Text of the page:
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Articles in pituitary gland disorders: acromegaly hypopituitarism hyperprolactinaemia gigantism empty sella syndrome prolactinoma galactorrhea pituitary tumors

Gigantism

Gigantism (from Greek gigas, gigantos "giant") is a condition characterized by excessive height growth. Gigantism (or giantism) is not a currently used medical term and there is no precise definition of the degree of tallness which qualifies a person to be termed a "giant." The term has been typically applied to those whose height is not just in the upper 1% of the

population but several standard deviations above mean for persons of the same sex, age, and ethnic ancestry. Typical adult heights of Americans and Europeans to whom the term might be applied are 7.5 to 8.5 feet (216-259 cm), although the term is rarely applied to basketball players and those whose heights appear to be the healthy result of normal genetics and nutrition.

Pituitary gigantism due to growth hormone excess is the single condition which accounts for nearly all cases of pathologic extreme height. The excess growth hormone usually results from oversecretion by a group of somatotrope cells of the anterior pituitary gland (termed a "somatotrope adenoma"). These cells do not respond to normal controls of growth or function. They grow very slowly, so that for many years the only effects of such an adenoma are the effects of excessive growth hormone.

The primary effect of growth hormone excess in childhood is excessive growth, but the tallness is accompanied by a characteristic body build recognizable to an endocrinologist. The typical body build involves heavy, thick bones, with large hands and feet and a heavy jaw. Once puberty is complete and adult height is achieved, continued thickening of the skin and growth of the jaw results in a combination of features referred to as acromegaly. Unfortunately, over decades such an adenoma may reach a large enough size (2 cm or more in diameter) to cause headaches, impair vision, or damage other pituitary functions. Many years of growth hormone excess can cause other problems as well.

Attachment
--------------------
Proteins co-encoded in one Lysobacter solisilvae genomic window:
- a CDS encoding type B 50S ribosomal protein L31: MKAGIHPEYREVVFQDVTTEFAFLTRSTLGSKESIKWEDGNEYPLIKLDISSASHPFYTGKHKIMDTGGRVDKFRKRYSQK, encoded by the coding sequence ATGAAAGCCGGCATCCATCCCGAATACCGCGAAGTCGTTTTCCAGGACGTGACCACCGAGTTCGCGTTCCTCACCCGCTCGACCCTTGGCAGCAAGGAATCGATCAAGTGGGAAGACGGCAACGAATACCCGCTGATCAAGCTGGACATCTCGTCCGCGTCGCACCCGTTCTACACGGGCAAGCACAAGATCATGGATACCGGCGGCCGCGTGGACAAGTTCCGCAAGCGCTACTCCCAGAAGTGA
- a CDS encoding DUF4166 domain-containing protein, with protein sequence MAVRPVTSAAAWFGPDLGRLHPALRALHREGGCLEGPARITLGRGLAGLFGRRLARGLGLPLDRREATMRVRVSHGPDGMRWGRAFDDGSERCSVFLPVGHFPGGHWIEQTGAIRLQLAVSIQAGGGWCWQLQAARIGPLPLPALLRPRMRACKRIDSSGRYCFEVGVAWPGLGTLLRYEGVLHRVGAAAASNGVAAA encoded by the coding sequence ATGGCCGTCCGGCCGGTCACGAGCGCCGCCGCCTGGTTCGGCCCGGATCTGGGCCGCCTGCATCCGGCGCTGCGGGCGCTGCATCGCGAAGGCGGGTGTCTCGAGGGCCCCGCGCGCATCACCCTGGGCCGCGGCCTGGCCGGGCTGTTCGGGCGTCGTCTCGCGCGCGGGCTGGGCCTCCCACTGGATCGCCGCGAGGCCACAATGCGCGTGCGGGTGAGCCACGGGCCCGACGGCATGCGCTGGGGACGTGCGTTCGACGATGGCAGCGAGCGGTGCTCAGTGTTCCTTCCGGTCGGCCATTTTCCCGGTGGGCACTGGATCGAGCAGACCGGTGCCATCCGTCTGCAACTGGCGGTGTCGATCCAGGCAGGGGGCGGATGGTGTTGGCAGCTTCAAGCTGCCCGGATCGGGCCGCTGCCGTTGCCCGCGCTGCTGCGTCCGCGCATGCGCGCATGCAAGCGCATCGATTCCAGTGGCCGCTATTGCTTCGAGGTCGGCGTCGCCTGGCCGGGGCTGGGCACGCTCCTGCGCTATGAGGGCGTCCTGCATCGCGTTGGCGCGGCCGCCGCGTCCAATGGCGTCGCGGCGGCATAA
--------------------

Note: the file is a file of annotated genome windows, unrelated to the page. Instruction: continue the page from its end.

If pituitary gigantism or acromegaly are suspected by a physician, the simplest diagnostic screening test is measurement of insulin-growth factor 1 in the blood. This is usually quite elevated but levels must be interpreted in relation to age and pubertal status. Additional confirmatory testing may include magnetic resonance imaging (MRI) of the pituitary to look for a visible adenoma, and suppressibility of growth hormone levels by glucose. Treatment depends on the size of the adenoma and may involve removal by a neurosurgeon, drugs such as octreotide or bromocriptine, or radiation. Treatment is discussed in more detail in the acromegaly article.

Childhood pituitary gigantism is a rare condition, and those affected are often unusual enough to attain a degree of celebrity status (e.g., André the Giant) Acromegaly is the term used for the condition of growth hormone excess when it occurs in adults. Acromegaly is a far more common disease in adults than pituitary gigantism is in children.

Children who are excessively tall are often referred to pediatric endocrinologists for evaluation. The majority of children who seem excessively tall or large to their parents usually have a combination of simple familial tallness and childhood obesity.